The minimum water for one comet in a pond with good filtration and regular water changes is 75 l. 120-150 l. per fish is preferable, and a minimum if you don't have filtration.

From the body form of your larger comets, they appear to be mature, but not old. These are average-sized fish for which stocking guidelines are designed. Their eye damage strongly suggests they have suffered from a poor environment and thus I think they will not get much longer. However older goldfish do increase in size, getting "taller" and thicker, and the amount of waste produced by a fish depends on it's mass, not its length. Your smaller fish will still grow.

I'm amused about the answers you got for how long a comet can get. The question can't be answered without determining what are you calling "length." Most people use the total length (tl) which is from the nose to the tip of the tail fin. This is not a useful measurement for goldfish, since the tail fin can be anywhere from 1/5 to twice the body length. Thus we prefer to use the standard length (sl) which is from the nose to the base of the tail fin.

The Guinness record for the longest goldfish is held by a common with a total length of 47.4 cm. That would correspond to a standard length of 38 cm. (15 inches). Comets are usually smaller and slimmer bodies than commons. The longest comet have I seen a measurement for had a tl of about 16 inches (40 cm). It had a rather short tail for a comet and probably had a sl of 11-12 inches (~30 cm) . I am sure there are larger.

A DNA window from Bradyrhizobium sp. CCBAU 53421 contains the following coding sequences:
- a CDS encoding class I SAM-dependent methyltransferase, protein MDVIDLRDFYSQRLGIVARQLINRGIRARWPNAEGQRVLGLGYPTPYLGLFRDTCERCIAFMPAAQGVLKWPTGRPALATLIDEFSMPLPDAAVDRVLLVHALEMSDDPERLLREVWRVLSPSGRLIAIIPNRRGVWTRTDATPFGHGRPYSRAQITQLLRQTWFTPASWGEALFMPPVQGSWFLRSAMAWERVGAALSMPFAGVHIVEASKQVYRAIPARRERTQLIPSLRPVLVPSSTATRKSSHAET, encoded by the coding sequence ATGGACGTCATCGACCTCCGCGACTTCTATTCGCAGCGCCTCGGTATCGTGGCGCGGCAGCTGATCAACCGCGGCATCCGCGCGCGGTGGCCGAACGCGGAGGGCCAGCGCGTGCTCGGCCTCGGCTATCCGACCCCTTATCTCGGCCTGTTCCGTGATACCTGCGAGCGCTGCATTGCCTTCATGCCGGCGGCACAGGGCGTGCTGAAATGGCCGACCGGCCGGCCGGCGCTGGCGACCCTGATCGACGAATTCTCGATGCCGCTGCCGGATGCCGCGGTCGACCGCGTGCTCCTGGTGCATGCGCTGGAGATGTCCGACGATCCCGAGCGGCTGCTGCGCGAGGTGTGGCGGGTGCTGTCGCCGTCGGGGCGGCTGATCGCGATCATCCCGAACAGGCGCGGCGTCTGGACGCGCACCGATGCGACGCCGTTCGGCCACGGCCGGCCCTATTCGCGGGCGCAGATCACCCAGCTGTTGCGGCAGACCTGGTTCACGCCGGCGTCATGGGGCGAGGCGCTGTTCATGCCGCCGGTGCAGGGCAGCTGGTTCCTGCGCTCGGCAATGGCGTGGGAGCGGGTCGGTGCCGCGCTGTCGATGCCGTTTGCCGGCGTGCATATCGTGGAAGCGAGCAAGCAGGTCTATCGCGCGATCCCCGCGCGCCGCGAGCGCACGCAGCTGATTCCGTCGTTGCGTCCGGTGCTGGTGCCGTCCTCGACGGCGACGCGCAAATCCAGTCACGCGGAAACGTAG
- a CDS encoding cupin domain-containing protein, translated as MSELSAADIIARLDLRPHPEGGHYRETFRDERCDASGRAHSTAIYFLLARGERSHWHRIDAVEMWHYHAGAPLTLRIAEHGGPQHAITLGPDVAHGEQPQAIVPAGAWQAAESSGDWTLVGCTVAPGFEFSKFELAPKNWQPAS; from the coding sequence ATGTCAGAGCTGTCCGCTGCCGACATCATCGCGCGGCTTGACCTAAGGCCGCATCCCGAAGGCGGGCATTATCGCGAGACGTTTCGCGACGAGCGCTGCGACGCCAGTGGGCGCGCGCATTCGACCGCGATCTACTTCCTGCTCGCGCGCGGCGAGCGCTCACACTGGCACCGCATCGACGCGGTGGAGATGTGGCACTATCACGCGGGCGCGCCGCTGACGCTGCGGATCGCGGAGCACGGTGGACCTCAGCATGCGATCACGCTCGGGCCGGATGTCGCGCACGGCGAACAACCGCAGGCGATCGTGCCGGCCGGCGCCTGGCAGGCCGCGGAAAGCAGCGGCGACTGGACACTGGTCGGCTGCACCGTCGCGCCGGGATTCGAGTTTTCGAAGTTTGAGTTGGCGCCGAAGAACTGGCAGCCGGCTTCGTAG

Your pump should claim to turn over twice the volume of your pond per hour. You are correct that the pump should turn over the volume of the pond each hour, but the l/hr claimed is under conditions of no resistance -- no pipes, no filter, and no lifting the water above the top of the pond. You can use a pump that turns over up to 4x the pond volume per hour, but don't go less than 2x with your small pond.

All of these guidelines are based on having an external filter with a volume at least 1/10 the volume of the pond. The best and least expensive filters are those you build yourself. In your lovely garden setting, a bog filter like the one I built here, would be perfect. You can surround the container with rocks to make it fit into the landscape.

If you want to buy a filter, you need to be aware that the pond size these are supposed to filter is greatly exaggerated. A filter may say it is suitable for ponds of up to 3000l. That means that it is useless for a pond of more than 3000l even if that pond has no fish. Filtration is primarily for the fish, so a fishless pond needs virtually no filtration. My recommendation that you divide that volume by 10 since you have fish, so the filter would be good for a fish pond of up to 300l.

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Update on my pond!!

Finally finished and fish back in, of course the day after I finished we had a big wind and it blew heaps of dust in it :( but I'm so happy!!

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My fish stand out so well in here! Today I saw some chasing going on if anyone could give me tips in breeding in a pond, I have a smaller tank indoors I could transfer to, but I have no idea on how to move eggs safely.